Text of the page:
Long, Slow March

Long, Slow March

Mexico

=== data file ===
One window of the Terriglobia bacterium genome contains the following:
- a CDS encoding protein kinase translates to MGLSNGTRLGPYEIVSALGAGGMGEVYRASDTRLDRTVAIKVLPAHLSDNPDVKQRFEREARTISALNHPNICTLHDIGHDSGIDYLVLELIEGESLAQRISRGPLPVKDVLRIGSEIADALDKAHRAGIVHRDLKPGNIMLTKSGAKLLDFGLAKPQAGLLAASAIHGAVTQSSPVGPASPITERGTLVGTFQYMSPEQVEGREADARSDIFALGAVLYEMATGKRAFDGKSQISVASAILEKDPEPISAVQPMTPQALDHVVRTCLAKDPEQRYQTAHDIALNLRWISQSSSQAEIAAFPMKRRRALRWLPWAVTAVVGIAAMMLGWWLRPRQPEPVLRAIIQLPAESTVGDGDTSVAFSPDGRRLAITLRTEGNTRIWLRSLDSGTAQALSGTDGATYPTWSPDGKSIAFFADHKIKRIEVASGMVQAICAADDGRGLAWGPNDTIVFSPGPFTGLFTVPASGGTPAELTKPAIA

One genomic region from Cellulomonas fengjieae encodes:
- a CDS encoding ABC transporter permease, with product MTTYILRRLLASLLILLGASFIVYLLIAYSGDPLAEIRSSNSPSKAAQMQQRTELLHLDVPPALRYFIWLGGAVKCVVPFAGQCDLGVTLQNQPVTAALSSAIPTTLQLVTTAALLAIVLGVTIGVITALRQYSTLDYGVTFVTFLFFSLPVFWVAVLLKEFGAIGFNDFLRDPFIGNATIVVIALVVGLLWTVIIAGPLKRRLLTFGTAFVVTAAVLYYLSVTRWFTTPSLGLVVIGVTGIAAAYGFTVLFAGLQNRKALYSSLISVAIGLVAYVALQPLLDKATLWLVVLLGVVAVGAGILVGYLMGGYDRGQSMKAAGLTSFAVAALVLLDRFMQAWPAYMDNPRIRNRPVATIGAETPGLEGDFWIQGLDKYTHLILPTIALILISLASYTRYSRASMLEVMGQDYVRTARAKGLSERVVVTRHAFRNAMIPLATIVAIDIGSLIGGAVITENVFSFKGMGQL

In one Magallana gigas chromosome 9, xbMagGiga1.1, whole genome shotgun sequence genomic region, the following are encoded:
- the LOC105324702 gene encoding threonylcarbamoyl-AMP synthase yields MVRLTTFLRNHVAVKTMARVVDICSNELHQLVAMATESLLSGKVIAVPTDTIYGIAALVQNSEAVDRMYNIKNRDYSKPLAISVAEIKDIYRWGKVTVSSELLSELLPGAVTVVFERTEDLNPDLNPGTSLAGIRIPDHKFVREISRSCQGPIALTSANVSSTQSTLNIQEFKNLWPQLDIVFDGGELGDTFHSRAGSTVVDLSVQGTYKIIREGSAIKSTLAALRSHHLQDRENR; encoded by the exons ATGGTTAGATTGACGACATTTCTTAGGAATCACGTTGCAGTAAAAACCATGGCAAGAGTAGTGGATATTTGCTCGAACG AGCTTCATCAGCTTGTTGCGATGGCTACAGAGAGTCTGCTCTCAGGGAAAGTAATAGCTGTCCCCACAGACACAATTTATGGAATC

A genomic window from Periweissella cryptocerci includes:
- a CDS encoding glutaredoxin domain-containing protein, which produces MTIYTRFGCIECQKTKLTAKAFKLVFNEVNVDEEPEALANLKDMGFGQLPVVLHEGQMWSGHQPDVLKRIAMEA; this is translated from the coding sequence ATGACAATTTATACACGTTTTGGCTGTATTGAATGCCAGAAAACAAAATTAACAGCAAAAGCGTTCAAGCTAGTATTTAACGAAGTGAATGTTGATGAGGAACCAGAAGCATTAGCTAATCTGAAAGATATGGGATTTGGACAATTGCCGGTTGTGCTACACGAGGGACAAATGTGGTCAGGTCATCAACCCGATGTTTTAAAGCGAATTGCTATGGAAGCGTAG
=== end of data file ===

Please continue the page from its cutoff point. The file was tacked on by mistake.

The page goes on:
Build a home, build an asset class.After more than a decade of preparation, Mexico's mortgage-backed securities market is swelling. Mexican authorities first announced plans to issue the securities in late 1991. Before doing so, a host of civil codes had to be altered. Then, in 1994, the Tequila Crisis hit, sending the peso and the country's financial institutions into a tailspin. "It took us 12 years to get the first issuance out," recalls Manuel Campos, vice president and founding partner of Hipotecaria Su Casita, Mexico's largest special purpose lender. "If you analyze the market since 1991, it has been a very slow process." Laws had to be changed to allow for mortgage trading

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